There are lots of tapes available that work well.  Alex used a product called G-Tape which works well in all climates and is very clean, easy to tear and handle.


The new lateral slide feature in the Deck Foot Anchor allows the post saddle to move up to 2-½" laterally in case you are not able to drive the anchor down in the exact location you wanted.  This also comes in handy when you want to set a beam directly on the saddle supported by three or more footings.

installing deck boards

To do this right, you should know exactly the number of deck boards needed, their width and the spacing between each board (ideally 3/16"). 

From that number subtract the overhang from the fascia and then you can determine the width and length of the frame.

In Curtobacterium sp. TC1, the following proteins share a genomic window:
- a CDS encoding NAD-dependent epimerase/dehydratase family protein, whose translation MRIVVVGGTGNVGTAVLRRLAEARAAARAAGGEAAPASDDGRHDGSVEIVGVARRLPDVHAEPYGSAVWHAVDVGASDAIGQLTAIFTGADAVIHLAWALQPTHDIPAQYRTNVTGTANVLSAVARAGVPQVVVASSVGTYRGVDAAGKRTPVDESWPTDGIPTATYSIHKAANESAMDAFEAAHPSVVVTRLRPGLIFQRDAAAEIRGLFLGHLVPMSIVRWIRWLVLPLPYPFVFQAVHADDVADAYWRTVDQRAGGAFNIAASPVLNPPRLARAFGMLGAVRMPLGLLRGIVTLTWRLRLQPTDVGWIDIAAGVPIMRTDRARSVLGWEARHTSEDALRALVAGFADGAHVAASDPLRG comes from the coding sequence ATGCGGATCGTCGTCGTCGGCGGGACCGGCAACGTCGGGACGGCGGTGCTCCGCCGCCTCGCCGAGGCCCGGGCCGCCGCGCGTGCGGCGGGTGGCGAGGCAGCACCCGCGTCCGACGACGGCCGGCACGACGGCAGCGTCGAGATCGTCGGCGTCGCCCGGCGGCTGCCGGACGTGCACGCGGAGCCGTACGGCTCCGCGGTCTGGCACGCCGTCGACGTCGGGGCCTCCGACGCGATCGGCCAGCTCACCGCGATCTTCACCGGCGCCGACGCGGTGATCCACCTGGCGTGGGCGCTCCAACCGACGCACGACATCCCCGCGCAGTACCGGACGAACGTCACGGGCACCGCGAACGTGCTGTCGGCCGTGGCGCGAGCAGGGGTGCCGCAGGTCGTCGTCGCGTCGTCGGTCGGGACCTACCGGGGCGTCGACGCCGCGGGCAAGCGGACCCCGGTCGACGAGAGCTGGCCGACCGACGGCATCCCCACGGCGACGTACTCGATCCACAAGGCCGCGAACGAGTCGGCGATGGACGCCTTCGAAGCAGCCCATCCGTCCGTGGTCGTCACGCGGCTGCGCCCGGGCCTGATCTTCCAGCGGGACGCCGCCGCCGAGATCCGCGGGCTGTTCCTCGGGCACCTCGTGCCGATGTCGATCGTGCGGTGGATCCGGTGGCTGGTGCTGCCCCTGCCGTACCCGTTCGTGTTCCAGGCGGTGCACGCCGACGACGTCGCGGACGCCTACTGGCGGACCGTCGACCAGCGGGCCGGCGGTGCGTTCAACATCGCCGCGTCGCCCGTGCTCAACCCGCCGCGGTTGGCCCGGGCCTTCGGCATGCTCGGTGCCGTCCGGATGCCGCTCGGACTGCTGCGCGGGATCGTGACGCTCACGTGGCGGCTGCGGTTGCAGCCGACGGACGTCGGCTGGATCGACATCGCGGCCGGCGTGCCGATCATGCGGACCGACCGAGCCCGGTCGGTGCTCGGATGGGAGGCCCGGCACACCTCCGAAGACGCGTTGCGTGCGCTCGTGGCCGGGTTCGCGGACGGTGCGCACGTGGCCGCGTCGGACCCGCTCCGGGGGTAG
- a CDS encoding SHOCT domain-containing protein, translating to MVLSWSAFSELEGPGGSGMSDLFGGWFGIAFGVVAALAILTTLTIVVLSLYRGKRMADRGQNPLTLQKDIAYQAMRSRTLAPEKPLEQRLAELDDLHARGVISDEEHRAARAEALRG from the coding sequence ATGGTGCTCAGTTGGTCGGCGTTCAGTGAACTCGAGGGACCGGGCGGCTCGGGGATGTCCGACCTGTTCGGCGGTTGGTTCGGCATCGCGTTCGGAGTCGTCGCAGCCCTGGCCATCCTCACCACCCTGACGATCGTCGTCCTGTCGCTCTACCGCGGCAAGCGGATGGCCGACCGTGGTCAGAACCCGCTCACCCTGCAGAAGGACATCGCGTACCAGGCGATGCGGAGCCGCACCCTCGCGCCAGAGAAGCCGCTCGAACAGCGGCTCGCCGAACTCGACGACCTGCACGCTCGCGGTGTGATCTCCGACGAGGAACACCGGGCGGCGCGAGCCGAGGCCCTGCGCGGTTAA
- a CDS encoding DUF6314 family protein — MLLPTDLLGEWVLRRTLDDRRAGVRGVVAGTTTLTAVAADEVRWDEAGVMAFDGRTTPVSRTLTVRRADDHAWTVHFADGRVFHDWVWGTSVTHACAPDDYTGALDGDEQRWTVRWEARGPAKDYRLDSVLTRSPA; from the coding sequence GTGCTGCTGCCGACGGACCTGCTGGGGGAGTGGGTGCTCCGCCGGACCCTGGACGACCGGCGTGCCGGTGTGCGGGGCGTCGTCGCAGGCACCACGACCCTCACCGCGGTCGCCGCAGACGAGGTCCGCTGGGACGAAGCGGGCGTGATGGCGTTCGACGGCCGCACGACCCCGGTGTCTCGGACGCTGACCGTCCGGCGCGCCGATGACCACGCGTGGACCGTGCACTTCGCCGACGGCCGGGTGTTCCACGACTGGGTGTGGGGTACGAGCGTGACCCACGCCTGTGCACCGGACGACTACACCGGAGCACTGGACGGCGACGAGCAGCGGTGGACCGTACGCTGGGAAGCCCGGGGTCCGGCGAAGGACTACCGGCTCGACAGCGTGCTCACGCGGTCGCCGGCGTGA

To learn more about this check out our article by Richard Barnett of Ottawa, Illinois

You can see how Alex used another technique to prevent water from collecting and dripping down the fascia which often creates ugly stains and discoloration over time.

He smartly ripped a ¼" deep about ½" away from the edge of the first deck board. For an extra ten minutes of effort, this will help keep water from hugging the underside of the decking and dripping down the fascia and a better-looking product for the long haul. 

For a more detailed discussion about how to do this read this article on decking and fascia tips.

Picture Framing the infield boards

Both decks were framed, and the decking was installed using a toe-nail screw technique for a hidden fastener appearance.  The look of this new deck is now starting to come together, and you can almost feel it!   

Look closely and you can see the attention Alex put into the way he installed the decking to create a picture frame look.   

Picture framing of deck boards is a very nice way to tidy up any deck, but you often see mitered corners to frame the decking.